MIT Associate Professor: Why hospitals love robots more than factories

According to MIT Technology Review, robotic colleagues and AI helpers are approaching us, but Julie Shah is not worried about replacing robots with robots, but welcomes them enthusiastically.

Shah is an associate professor at MIT who is committed to making humans and machines a safe and efficient partner. The job took her to the factory floor and the busy hospital where she tried to figure out how automation can make humans more efficient. Shah recently interviewed about the scene we started working with robots:

Q: What do you think is the most common misconception about robots in the workplace?

Shah: People generally think that AI is a very common and powerful ability that can be used in all these different kinds of work. But today’s AI can not be used in such a way.

Currently, every AI system needs to be designed to perform a very specific task, which requires a lot of engineering work. Although the scope of their mandates is expanding, we do not yet have “universal artificial intelligence” and it will replace a great deal of human work. As AI’s capabilities continue to grow, it can accomplish many small tasks in different areas.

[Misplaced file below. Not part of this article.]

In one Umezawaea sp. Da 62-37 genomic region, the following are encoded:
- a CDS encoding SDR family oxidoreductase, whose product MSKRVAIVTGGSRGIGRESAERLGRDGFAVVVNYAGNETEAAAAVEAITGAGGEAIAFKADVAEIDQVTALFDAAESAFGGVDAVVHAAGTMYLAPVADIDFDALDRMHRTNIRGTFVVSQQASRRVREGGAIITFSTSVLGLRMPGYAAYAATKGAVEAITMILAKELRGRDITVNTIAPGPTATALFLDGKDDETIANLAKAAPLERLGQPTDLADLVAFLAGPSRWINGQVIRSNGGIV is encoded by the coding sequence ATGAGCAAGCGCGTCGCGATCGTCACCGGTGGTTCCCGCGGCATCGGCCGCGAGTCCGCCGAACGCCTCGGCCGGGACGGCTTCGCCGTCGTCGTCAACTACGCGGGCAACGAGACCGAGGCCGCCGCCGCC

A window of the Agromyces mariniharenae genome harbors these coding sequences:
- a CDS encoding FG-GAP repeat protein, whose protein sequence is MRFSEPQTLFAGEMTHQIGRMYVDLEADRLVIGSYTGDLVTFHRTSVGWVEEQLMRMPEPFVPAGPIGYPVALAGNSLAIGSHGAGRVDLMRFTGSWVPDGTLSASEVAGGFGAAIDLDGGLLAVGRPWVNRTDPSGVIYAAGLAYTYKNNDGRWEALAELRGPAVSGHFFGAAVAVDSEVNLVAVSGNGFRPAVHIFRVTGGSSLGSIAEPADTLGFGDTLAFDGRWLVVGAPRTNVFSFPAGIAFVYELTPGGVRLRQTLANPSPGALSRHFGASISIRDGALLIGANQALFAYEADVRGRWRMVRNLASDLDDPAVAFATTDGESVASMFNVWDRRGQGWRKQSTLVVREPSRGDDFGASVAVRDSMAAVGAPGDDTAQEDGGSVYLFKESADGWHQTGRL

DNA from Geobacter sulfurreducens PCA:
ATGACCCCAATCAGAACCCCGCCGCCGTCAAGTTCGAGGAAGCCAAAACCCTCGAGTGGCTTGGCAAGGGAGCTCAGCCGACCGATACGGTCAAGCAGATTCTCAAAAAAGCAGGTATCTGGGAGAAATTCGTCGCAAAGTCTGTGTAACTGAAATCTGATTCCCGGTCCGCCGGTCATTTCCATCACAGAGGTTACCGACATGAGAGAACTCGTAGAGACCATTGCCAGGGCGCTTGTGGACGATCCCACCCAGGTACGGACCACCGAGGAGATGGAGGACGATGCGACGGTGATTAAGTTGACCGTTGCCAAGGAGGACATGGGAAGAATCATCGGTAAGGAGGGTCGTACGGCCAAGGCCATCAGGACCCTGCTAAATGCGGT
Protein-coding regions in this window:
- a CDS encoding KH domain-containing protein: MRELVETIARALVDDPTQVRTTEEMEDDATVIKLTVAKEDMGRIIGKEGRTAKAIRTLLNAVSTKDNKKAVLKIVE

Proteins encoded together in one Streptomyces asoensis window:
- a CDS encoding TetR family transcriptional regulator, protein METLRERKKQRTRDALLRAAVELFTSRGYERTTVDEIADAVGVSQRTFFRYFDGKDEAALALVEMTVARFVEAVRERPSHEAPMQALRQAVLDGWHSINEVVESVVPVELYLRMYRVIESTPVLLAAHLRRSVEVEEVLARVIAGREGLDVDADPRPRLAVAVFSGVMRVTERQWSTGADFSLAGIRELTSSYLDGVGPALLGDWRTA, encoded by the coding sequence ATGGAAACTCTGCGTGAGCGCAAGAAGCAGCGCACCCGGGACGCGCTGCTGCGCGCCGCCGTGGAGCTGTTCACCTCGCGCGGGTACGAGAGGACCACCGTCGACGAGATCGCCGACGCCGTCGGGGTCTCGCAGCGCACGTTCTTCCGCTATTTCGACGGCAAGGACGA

Q: In factories and hospitals such places, to achieve the potential of robots how much?

Shah: When you talk about robots getting into more service environments, such as hospitals and office buildings, you find that they have fewer structured environments. Robots need to understand the environment, including personal preferences, when the busiest. It is cumbersome to code all of this.

We are always devoted to developing technology to observe the way professionals work. We observe how nurses make decisions, such as which room the patient is assigned to. Through the observation of human professionals, robots can be trained in learning.

Q: Have you noticed that in different industries, which industries are more susceptible to automation?